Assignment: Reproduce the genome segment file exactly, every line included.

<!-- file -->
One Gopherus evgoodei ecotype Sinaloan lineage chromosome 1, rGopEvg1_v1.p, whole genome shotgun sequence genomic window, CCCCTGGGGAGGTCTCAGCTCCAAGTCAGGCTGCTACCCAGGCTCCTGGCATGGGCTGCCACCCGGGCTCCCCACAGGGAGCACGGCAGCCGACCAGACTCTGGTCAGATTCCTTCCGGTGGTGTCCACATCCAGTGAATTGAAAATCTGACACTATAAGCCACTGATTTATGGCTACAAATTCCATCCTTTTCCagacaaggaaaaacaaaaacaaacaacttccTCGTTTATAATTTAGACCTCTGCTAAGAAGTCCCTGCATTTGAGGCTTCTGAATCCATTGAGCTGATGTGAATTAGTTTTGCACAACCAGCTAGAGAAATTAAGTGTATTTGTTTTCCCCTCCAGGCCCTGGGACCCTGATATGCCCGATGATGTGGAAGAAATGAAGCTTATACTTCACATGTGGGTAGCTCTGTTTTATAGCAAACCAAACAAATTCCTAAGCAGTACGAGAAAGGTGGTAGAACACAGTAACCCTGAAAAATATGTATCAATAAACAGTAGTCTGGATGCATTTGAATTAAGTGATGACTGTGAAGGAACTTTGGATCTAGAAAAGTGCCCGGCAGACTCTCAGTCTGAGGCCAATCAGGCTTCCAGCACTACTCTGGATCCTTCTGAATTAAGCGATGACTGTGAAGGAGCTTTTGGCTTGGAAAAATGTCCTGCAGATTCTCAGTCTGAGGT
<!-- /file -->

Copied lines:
One Gopherus evgoodei ecotype Sinaloan lineage chromosome 1, rGopEvg1_v1.p, whole genome shotgun sequence genomic window, CCCCTGGGGAGGTCTCAGCTCCAAGTCAGGCTGCTACCCAGGCTCCTGGCATGGGCTGCCACCCGGGCTCCCCACAGGGAGCACGGCAGCCGACCAGACTCTGGTCAGATTCCTTCCGGTGGTGTCCACATCCAGTGAATTGAAAATCTGACACTATAAGCCACTGATTTATGGCTACAAATTCCATCCTTTTCCagacaaggaaaaacaaaaacaaacaacttccTCGTTTATAATTTAGACCTCTGCTAAGAAGTCCCTGCATTTGAGGCTTCTGAATCCATTGAGCTGATGTGAATTAGTTTTGCACAACCAGCTAGAGAAATTAAGTGTATTTGTTTTCCCCTCCAGGCCCTGGGACCCTGATATGCCCGATGATGTGGAAGAAATGAAGCTTATACTTCACATGTGGGTAGCTCTGTTTTATAGCAAACCAAACAAATTCCTAAGCAGTACGAGAAAGGTGGTAGAACACAGTAACCCTGAAAAATATGTATCAATAAACAGTAGTCTGGATGCATTTGAATTAAGTGATGACTGTGAAGGAACTTTGGATCTAGAAAAGTGCCCGGCAGACTCTCAGTCTGAGGCCAATCAGGCTTCCAGCACTACTCTGGATCCTTCTGAATTAAGCGATGACTGTGAAGGAGCTTTTGGCTTGGAAAAATGTCCTGCAGATTCTCAGTCTGAGGT